The Right Bank is dominated by clay and limestone with sand and gravel, but the clay in the Right Bank is distinctly its own and adds to the health, growth and vitality of the vines of the varietals grown here. Right Bank wines are typically 80% Merlot-based, which are often denser, richer and mature earlier than those of the Left Bank (with exceptions – Petrus for example). Merlot is a vital component to Pomerol winegrowing and making. Cabernet Franc also plays a major role in the Right Bank, most notably, in Saint Emilion, where the infamous vineyards of Chateau Ausone and Chateau Cheval Blanc are planted to 55% and 52% Cabernet Franc, respectively. Chateaux that produce wines with a majority of Cabernet Franc are considered “old school” producers, but have perfected the use of Cabernet Franc, which was originally used as a blending grape.

Pessac-Leognan (Graves) enjoys a temperate climate, natural hygrometry influenced by the ocean, and has a terroir composed of gravelly soil over a clay subsoil on sloping, hilly terrain. Natural drainage due to the hilly terrain as well as the gravelly soil structure are perfectly attuned to the Cabernet Sauvignon grape vine, which prospers under these conditions. Pessac reaps the benefits of having the terroir of both the Left and Right Bank as it contains gravel and clay. The clay sub-soil allows the growth and success of Merlot, as well as Cabernet Franc. It is home to the only First Growth not in the Medoc. The 50-hectare vineyard of Haut Brion is planted to 45.4% Merlot, 43.9% Cabernet Sauvignon, 9.7% Cabernet Franc and 1% Petit Verdot.

The percentage of Petit Verdot and Malbec may be lesser in quantity, but not in quality. They are vital to the region’s creation of Red Bordeaux Blends. The combination of Bordeaux varietals is legendary in the region, around the world and has influenced winegrowers worldwide to plant and vinify wines which resemble those of Red Bordeaux Blends.

Country France : Wine is the lifeblood that courses through the country of France, pulsing with vigorous pride and determination. Viticulture is not just a hobby or an occupation in France; it is a passion, a cherished tradition that has been passed down through generations of wine stained hands. Winemaking is a beloved art that has been ingrained in the culture, an aptitude instilled in sons by fathers and the hallmark for which France’s reputation was built, allowing it to be renowned as, arguably, the most important wine producing country in the world.



For centuries, France has been producing wines of superior quality and in much greater quantity than any other country in the world. It boasts some of the most impressive wine regions, coveted vineyards and prestigious wines on earth. The regions of Bordeaux, Burgundy, Rhone, Sauternes and Champagne have become the benchmark, for which others aspire to become. Legendary producers such as Chateaux Margaux, Domaine De La Romanee Conti, Chapoutier, d’Yquem and Dom Perignon are idolized world-wide.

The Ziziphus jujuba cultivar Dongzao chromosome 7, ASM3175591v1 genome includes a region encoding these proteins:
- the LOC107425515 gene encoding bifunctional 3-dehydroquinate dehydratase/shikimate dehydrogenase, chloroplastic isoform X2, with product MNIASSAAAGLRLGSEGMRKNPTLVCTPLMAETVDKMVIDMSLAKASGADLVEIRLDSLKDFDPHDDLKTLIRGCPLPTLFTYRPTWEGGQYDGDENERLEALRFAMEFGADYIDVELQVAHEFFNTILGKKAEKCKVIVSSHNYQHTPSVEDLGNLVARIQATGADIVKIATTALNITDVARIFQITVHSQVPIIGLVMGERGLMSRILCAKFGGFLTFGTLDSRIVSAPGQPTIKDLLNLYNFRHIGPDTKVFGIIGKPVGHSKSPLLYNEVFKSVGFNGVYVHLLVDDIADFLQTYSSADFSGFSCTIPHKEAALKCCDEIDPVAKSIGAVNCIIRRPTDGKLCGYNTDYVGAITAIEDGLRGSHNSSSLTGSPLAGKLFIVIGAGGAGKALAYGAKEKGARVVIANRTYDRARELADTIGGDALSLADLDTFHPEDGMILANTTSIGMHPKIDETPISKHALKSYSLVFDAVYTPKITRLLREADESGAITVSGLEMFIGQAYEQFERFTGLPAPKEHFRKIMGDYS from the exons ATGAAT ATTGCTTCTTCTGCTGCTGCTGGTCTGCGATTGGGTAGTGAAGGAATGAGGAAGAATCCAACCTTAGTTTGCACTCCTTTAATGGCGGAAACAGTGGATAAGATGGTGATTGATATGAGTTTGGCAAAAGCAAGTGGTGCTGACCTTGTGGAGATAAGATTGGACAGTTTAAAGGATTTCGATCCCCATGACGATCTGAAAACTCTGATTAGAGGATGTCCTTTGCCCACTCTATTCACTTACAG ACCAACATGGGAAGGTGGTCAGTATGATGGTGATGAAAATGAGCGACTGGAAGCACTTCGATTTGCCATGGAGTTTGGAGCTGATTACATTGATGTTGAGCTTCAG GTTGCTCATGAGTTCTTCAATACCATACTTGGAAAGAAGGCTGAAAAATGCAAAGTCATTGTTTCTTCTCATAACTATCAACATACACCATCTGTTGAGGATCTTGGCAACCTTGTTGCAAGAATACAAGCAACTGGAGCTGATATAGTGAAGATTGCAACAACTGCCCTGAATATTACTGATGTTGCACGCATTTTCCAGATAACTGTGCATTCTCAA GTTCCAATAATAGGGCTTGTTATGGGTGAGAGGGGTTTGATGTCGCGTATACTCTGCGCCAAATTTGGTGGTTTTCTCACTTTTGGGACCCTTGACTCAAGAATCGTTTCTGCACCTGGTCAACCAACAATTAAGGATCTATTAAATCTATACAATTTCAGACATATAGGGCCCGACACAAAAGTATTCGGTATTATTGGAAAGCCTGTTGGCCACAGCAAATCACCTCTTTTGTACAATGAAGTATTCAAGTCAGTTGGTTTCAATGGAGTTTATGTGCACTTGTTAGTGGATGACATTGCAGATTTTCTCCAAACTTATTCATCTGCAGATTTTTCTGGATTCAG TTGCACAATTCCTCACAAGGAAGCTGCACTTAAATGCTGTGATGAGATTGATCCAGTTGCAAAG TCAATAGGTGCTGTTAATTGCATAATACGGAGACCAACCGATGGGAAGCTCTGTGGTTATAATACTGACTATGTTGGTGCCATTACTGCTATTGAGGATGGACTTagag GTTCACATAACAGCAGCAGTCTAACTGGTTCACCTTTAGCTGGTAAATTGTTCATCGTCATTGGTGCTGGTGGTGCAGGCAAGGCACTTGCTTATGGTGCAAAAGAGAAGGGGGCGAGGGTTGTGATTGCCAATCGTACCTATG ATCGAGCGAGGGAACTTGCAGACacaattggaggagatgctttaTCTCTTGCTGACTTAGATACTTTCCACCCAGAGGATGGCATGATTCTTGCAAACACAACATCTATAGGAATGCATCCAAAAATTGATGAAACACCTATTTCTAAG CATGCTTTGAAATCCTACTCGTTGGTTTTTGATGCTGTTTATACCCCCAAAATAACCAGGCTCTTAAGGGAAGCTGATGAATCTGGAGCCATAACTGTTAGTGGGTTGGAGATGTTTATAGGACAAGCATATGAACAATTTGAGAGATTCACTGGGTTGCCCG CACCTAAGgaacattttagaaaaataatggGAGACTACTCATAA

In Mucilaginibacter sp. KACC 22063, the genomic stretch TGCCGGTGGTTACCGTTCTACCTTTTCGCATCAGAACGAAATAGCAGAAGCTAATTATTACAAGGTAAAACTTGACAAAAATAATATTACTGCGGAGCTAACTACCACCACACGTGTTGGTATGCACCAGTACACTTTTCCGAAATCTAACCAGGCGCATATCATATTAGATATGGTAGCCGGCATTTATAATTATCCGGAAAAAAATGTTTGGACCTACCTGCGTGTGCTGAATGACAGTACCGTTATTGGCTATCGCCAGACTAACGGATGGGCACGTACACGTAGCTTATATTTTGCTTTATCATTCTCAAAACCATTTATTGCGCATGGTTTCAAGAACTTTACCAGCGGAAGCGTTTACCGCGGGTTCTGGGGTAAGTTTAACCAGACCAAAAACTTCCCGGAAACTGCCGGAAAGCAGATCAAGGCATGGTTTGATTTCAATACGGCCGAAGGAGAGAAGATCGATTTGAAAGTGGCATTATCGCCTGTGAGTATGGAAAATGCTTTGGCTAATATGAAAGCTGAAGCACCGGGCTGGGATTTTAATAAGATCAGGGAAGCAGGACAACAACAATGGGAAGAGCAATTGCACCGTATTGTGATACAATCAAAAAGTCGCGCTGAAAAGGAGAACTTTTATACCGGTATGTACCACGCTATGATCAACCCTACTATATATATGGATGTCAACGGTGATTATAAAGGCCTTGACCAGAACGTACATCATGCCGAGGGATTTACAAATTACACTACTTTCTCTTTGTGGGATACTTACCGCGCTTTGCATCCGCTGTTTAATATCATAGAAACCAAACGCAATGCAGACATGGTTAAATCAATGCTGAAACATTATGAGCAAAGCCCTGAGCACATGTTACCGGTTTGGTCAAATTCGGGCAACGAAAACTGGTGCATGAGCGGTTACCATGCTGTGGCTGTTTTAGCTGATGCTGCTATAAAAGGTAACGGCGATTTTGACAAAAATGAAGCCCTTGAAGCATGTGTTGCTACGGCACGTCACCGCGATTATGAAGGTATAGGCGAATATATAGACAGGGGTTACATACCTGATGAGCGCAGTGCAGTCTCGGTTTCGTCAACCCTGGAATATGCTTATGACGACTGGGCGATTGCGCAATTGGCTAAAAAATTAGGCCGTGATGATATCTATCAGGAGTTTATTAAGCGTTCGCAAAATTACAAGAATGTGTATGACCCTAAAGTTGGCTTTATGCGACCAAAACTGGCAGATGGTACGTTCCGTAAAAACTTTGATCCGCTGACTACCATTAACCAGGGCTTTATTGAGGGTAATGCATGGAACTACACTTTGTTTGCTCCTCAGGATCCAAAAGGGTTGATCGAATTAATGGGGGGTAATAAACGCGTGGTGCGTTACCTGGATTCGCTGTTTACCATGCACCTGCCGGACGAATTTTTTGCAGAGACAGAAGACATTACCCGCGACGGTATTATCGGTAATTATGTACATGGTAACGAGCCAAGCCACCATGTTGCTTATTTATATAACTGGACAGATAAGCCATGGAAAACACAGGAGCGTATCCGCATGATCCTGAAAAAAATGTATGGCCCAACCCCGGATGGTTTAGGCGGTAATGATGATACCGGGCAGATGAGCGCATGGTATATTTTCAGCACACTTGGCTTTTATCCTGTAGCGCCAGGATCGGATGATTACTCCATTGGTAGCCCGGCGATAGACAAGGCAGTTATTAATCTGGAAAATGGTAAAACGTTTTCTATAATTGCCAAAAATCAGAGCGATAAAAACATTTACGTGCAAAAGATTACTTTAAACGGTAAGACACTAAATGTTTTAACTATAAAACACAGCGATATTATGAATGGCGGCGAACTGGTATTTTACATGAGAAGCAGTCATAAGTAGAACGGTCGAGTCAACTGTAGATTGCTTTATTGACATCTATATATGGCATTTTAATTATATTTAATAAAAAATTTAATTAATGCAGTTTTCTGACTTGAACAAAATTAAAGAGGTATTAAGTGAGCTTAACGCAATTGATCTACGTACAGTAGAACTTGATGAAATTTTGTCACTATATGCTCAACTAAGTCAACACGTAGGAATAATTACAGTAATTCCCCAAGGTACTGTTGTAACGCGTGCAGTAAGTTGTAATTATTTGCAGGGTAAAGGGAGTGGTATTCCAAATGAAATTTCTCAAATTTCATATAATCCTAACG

France has stamped its name on nearly every style of wine, from the nectar-like sweet Sauternes to hedonistic Chateauneuf Du Papes classic Bordeaux and Burgundy, to its sparkling dominance in Champagne. Many of the most infamous grape varietals in the world, such as Cabernet Sauvignon, Merlot, Pinot Noir and Chardonnay originated in France and are not only beloved, but utilized in the creation of some of the greatest wines on earth. French wine production commands the attention of the wine market year after year. With over 860,000 hectares under vine, and numbers close to 50 million hectoliters of wine produced annually, France dominates the market and sets the standard for not only product quality, but also quantity.



France’s many contributions to the world of wine have been absolutely indispensable. The country is the originator of the term “Premier Cru,” coined the term Terroir (a French term so complex there is no literal translation) and has laid the blueprint for a structured appellation system, which others have implemented in their own countries. French vineyard techniques and winemaking practices are mimicked world-wide. California vintners have been replicating Rhone style wines for decades, South America has adopted the French varietal of Malbec and countries around the world are imitating Burgundian styled Chardonnay and Pinot Noir.



With vast diversity in terroir, France is home to some of the most hospitable winegrowing locations on earth. The combination of topography, geology, climate, rainfall and even the amount of sunlight combined with the long historical tradition of winegrowing and making, has allowed the vintners of France to not only hone their skills, but learn from nature to create a product that like the world in which it resides… is very much alive.


Subregion Saint Estephe

Overview

Producer Chateau Calon Segur : Legend has it that Marquis de Segur is quoted as saying “I make my wine at Lafite and Latour but my heart is in Calon.” Those uttered words are said to have spawned the heart shaped logo of Calon. And now that famous saying lives forever on the label, where the drawing of a heart is prominently imprinted.

Though Calon Segur dates as far back as 1147, which makes it a contender for the oldest property in Saint Estephe, it was Marquis de Segur who helped brand this iconic Medoc estate. As an important figure in Bordeaux history, de Segur held ownership of Lafite and Latour but also held a special place in his heart for Calon.

Today, ownership has made great strides in implementing a serious program renovating the property which focuses on its wine making facilities. In following the trend to vinify on a parcel by parcel basis, the estate has replaced their old vats with new. The stainless steel tanks match each parcel of this large vineyard. The Left Bank estate produces on average close to 20,000 cases of its flagship each year. The wine is comprised of 56% Cabernet Sauvignon, 35% Merlot, 7% Cabernet Franc, and 2% Petit Verdot.

The terroir of this Grand Vin is rare and authentic; revealing both great delicacy and outstanding intensity. The magic of Calon is in this balance. The wine is aged in new oak barrels for 20 months, integrating the tannins of the oak with the tannins of the grapes harmoniously over time. This Cabernet Sauvignon expresses finesse without arrogance. The purity of the wine’s flavors, the delicacy of its texture, the greatness of its depth and length all come smashing through on the palate. Elegance is to be found everywhere.